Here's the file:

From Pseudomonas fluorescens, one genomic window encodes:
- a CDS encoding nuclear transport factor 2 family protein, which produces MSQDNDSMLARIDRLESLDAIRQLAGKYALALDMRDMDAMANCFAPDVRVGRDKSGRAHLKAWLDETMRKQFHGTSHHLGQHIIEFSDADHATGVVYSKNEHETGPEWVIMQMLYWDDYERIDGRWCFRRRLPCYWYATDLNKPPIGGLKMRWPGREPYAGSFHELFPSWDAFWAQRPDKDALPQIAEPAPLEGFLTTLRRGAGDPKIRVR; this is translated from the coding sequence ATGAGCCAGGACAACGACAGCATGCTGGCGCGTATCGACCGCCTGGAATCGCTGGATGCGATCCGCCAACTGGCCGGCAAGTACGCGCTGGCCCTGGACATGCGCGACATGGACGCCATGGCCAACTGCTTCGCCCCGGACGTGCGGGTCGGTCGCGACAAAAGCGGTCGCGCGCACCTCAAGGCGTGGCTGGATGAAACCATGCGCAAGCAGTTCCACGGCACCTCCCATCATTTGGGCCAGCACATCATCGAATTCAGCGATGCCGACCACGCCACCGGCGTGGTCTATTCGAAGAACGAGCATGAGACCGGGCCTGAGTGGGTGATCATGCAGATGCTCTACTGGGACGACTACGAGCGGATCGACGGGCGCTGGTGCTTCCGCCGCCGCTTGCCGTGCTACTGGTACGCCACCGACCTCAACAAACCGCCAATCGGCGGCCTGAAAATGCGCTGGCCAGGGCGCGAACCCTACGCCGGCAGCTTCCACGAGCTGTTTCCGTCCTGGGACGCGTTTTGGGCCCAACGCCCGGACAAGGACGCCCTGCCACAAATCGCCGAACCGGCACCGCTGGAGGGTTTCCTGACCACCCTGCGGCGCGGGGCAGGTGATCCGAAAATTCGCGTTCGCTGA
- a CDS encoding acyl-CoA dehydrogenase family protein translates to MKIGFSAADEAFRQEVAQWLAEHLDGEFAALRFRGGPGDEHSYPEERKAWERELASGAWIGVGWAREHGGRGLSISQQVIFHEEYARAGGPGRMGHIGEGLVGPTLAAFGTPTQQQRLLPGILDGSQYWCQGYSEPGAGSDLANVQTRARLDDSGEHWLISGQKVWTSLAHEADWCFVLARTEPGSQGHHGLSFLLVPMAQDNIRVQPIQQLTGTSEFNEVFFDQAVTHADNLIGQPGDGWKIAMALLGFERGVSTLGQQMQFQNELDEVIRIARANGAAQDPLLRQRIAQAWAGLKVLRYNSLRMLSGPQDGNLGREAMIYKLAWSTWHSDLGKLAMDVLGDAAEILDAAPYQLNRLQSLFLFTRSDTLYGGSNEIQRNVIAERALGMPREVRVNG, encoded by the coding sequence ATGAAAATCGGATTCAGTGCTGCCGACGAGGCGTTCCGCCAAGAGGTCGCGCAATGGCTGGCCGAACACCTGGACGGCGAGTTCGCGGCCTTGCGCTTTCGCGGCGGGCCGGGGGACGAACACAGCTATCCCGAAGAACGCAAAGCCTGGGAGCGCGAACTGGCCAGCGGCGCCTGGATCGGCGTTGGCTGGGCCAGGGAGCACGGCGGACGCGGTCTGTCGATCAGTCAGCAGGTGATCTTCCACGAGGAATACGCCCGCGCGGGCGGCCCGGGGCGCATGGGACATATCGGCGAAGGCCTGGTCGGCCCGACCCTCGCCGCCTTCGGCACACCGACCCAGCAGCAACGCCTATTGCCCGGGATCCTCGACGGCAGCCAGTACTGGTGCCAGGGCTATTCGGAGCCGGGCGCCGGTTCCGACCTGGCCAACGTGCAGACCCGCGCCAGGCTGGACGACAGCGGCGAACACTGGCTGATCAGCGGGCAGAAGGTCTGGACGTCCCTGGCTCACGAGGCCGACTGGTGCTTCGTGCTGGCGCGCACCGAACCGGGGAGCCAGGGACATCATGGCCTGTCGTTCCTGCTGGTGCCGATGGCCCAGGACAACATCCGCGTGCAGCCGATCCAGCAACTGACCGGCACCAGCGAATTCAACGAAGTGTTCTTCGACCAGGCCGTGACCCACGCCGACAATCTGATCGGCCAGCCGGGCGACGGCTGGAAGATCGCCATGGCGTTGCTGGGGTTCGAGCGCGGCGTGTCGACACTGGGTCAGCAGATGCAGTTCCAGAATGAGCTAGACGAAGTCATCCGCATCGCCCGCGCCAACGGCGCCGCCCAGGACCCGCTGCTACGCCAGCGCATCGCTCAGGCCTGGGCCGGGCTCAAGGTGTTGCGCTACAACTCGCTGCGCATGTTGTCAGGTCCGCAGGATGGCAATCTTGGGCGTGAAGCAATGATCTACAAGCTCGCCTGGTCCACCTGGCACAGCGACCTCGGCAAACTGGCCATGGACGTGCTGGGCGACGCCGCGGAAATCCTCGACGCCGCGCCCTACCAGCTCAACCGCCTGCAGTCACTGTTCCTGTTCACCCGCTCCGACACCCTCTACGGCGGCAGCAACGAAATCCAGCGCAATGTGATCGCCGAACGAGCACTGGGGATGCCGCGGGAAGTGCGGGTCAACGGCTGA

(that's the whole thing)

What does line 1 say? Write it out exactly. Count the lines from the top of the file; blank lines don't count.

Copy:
From Pseudomonas fluorescens, one genomic window encodes: